The DIY alternative… It’s easy to do the Bernina Express route on normal local trains, and although you don’t get the panoramic carriages, instead you can open the train windows which is much better for taking photos. It does involve a couple of changes along the way though, but Swiss trains are very reliable and the stations are tiny so it isn’t too difficult to do. The first change is at Samedan, which is near St Moritz and almost two hours from Chur. Then it’s a short seven minute journey to Pontresina where you change onto the train to Tirano. The whole journey takes about four hours and 20 minutes.

A though ticket from Chur to Tirano is around 60 CHF (£40). You can book tickets on the Voyages SNCF or Swiss Railways websites – though double check the routing offered as some include a bus and some use the Bernina Express trains (these are marked BEX) so are subject to the seat reservation fee. Swiss Passes, Interail and Eurail passes are all valid on this route.

Views between Chur and St Moritz, Switzerland

The view from the train window between Chur and St Moritz

The Glacier Express

The real version… The Glacier Express is known as the ‘world’s slowest express’ and takes almost eight hours to travel the 180 miles between the ski resorts of Zermatt and St Moritz. The journey starts beneath the Matterhorn in Zermatt, then descends over 1200 metres to the towns of Brig and Visp using a cogwheel railway to work its way down the steep slope. It then follows the Rhone Valley to Andermatt and climbs up to the windswept Oberalp Pass, the highest point of the line at 2033 metres up. Then it descends again to Distenis where you change from the Matterhorn Gotthard Bahn to the Rhätische Bahn. From Distenis the train travels through the steep Rhine Gorge and from Chur it follows the same route as the Bernina Express, crossing the Landwasser Viaduct on its way to St Moritz.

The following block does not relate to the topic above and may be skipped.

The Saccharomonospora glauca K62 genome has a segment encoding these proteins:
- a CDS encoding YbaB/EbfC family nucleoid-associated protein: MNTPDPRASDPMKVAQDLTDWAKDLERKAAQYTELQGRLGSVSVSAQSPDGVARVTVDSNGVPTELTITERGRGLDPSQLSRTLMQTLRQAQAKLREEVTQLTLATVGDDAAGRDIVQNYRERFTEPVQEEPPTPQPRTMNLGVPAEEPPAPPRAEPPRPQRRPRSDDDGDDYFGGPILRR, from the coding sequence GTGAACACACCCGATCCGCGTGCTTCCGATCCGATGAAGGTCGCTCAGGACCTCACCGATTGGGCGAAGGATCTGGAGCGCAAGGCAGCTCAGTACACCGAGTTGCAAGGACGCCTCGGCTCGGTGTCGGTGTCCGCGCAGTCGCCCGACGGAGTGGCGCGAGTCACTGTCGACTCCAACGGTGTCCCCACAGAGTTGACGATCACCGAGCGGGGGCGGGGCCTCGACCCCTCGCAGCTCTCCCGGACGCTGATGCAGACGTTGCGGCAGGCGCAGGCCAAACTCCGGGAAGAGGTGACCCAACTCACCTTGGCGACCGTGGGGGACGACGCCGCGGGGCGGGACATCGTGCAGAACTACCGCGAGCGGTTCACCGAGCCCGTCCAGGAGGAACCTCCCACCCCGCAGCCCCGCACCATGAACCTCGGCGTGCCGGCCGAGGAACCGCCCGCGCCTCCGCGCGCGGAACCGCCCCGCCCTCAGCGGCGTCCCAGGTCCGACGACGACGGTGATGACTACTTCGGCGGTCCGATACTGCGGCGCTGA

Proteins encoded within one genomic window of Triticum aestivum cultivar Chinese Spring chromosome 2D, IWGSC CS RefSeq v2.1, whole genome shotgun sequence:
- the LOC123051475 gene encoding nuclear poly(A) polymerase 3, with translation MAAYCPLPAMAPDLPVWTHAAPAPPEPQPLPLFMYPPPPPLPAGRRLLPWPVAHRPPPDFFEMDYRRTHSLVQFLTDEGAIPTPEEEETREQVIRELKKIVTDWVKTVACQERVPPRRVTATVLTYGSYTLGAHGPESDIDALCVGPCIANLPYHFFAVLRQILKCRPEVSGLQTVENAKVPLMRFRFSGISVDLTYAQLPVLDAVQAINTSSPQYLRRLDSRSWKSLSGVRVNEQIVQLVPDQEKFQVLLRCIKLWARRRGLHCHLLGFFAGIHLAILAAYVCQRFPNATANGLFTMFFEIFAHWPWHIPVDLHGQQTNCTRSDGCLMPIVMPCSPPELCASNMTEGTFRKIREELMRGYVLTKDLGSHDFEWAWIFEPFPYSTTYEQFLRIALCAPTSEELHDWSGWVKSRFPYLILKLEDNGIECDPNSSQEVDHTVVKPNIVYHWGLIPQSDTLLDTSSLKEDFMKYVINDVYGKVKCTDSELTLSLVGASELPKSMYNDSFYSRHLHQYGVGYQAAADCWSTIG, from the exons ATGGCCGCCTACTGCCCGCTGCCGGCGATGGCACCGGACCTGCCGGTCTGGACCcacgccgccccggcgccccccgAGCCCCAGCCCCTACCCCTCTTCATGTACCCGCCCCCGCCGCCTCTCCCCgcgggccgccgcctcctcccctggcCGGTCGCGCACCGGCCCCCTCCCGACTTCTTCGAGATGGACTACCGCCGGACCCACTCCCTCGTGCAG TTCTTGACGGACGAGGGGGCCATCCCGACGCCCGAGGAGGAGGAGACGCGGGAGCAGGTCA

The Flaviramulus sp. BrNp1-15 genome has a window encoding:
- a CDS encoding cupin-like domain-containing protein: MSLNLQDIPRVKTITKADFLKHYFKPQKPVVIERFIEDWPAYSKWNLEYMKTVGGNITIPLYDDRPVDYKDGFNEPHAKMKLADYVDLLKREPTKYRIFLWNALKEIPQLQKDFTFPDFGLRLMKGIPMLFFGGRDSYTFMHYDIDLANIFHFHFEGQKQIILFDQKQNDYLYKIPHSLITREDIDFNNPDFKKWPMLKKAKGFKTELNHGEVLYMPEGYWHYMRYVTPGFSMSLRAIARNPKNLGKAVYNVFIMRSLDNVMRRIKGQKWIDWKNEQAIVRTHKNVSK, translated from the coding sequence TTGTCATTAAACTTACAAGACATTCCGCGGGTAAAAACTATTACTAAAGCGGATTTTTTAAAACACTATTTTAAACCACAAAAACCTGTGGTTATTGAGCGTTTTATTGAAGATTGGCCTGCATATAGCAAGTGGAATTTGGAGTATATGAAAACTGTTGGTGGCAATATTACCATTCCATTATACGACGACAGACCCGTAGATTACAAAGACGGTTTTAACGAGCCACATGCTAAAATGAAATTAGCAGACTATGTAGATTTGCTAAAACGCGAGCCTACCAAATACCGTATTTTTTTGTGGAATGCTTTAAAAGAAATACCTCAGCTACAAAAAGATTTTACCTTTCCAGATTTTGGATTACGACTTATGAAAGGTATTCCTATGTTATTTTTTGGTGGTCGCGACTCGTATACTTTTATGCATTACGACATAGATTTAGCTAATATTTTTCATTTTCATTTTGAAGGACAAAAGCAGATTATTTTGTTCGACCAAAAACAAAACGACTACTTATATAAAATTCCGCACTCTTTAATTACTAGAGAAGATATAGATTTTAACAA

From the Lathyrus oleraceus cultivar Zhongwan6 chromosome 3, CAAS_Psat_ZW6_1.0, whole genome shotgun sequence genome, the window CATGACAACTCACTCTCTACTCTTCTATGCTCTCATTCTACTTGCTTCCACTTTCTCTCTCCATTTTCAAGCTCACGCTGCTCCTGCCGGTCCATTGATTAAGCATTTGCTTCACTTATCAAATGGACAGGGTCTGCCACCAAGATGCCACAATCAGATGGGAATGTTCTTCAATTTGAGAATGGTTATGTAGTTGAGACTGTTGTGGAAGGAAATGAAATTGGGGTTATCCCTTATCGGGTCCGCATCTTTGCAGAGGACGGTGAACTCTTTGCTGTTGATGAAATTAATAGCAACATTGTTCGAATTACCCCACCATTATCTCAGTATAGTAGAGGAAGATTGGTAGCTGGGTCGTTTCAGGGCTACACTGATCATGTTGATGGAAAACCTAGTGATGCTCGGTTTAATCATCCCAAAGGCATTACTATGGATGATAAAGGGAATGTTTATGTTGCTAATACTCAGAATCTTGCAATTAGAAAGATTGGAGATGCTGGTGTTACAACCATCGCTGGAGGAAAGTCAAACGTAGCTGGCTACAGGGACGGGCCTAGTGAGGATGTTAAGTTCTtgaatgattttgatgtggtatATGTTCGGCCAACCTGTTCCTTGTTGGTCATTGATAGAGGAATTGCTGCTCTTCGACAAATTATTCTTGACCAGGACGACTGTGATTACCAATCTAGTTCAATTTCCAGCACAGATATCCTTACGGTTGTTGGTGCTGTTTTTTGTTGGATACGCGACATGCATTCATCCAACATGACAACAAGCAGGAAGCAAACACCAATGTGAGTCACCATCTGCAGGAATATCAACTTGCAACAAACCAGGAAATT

Tickets for the Glacier Express on the full Zermatt to St Moritz route cost 140 CHF one way in second class or 254 CHF in first class. Both have panoramic windows and you can order meals and drinks to be served at your seat. There’s also a compulsory seat reservation fee of CHF33 in summer and 13 CHF in winter. So a summer ticket will cost a minimum of 173 CHF or £115 in total. Swiss Passes are valid on this route but Interail and Eurail passes only cover the section between Distenis and Chur.

Glacier Express Swiss scenic train

The Glacier Express on its way to Chur